This Linguistic Family Tree Is Simply Gorgeous

Illustration for article titled This Linguistic Family Tree Is Simply Gorgeous

We've praised the work of Minna Sundberg before, and here, as part of her Stand Still. Stay Silent webcomic, she's illustrated the family trees of Indo-European and Uralic languages. The full tree is below.

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Sundberg explains what's missing and where the data came from:

Language trees for the language lovers! I've gathered pretty much all the data for this from ethnologue.com, which is an awesome well of information about language families. And if anyone finds some important language missing let me know! (Naturally most tiny languages didn't make it on the graph, aww. There's literally hundreds of them in the Indo-European family alone and I could only fit so many on this page, so most sub-1 mil. speaker languages that don't have official status somewhere got the cut.)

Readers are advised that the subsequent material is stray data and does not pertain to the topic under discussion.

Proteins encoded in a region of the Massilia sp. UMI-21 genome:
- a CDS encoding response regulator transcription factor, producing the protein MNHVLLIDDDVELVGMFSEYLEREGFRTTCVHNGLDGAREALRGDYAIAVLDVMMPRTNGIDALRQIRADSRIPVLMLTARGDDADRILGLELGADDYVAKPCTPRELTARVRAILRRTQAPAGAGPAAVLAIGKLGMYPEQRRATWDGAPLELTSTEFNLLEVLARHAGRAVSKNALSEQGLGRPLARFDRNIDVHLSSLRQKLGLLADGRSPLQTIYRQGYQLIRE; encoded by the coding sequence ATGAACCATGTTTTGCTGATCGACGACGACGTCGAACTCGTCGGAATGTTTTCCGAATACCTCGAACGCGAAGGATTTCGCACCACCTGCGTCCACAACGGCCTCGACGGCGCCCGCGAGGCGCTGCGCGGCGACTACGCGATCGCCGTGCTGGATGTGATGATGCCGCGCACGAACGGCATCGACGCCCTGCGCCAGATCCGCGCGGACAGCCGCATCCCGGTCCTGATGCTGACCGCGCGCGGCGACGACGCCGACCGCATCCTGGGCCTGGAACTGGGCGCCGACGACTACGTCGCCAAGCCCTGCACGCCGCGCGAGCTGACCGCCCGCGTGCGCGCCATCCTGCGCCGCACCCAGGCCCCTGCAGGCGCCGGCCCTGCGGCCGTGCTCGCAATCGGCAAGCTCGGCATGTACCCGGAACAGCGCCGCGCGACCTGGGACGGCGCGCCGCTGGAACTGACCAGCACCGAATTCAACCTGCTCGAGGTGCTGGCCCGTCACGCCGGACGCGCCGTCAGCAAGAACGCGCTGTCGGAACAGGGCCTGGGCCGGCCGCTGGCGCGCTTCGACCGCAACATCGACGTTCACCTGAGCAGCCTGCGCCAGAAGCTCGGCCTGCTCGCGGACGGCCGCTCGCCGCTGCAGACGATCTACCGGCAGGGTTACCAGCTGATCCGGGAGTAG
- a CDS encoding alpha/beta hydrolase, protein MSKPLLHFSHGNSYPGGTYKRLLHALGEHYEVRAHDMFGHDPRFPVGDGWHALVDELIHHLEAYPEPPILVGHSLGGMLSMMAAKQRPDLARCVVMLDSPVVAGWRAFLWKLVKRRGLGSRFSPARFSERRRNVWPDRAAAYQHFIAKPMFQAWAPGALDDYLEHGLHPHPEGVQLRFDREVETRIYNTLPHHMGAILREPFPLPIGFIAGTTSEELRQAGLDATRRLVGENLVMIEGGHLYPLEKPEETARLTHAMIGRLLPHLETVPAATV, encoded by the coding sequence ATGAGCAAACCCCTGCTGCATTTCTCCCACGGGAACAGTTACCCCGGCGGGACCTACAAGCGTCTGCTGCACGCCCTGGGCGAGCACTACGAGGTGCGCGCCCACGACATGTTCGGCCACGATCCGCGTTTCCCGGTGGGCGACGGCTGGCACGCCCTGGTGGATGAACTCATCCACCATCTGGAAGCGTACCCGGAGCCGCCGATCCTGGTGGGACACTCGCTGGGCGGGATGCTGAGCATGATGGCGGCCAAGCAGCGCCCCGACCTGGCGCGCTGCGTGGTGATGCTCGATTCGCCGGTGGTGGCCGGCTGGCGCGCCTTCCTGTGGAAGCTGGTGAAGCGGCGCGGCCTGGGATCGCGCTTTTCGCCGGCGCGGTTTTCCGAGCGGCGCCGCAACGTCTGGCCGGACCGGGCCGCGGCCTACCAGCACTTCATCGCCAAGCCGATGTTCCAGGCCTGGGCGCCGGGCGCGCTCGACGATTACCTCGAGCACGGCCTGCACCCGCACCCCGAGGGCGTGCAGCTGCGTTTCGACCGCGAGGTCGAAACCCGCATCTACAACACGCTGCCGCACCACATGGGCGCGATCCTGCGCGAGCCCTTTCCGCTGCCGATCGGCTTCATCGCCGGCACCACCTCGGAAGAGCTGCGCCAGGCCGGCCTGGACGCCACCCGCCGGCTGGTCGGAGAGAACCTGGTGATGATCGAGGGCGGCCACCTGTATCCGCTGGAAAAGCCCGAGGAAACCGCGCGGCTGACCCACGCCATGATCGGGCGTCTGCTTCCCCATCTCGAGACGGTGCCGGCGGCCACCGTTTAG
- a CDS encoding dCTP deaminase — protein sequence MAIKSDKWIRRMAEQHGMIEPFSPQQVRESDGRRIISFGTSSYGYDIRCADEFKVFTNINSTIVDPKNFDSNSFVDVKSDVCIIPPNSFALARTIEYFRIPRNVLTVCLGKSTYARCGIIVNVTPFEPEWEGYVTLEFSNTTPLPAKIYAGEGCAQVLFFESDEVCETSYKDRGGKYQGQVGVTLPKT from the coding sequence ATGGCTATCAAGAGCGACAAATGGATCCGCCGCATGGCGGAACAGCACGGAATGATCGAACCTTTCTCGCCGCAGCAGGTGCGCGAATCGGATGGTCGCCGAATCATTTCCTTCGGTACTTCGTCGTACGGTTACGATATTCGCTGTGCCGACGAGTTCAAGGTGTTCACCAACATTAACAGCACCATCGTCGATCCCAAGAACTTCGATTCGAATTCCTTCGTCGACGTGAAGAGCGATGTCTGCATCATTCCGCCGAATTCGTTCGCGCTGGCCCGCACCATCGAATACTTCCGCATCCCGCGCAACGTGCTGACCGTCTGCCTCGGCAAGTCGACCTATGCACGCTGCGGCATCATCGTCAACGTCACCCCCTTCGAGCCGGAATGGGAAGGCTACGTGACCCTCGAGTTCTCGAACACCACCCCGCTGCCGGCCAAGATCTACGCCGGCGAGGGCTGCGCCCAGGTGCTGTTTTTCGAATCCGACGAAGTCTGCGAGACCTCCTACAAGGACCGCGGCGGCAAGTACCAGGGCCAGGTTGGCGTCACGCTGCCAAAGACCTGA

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You can also get a print of the tree here.

Illustration for article titled This Linguistic Family Tree Is Simply Gorgeous

[via Mentalfloss by way of Cool Infographics]

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DISCUSSION

That tree seems somewhat wrong to me.

I am not a linguist but languages don't "grow appart" like this diagram implies strongly.

Doesn't languages cross influence each others, merge or split alike?

Walloon, my home region's language (now disappearing) is a roman language with strong germanic roots.

Where would that fit in that tree?

Looks nice but seems as outdated as 19th century evolution trees. It doesn't feel right to create contemporary misleading visualisations no matter how good looking.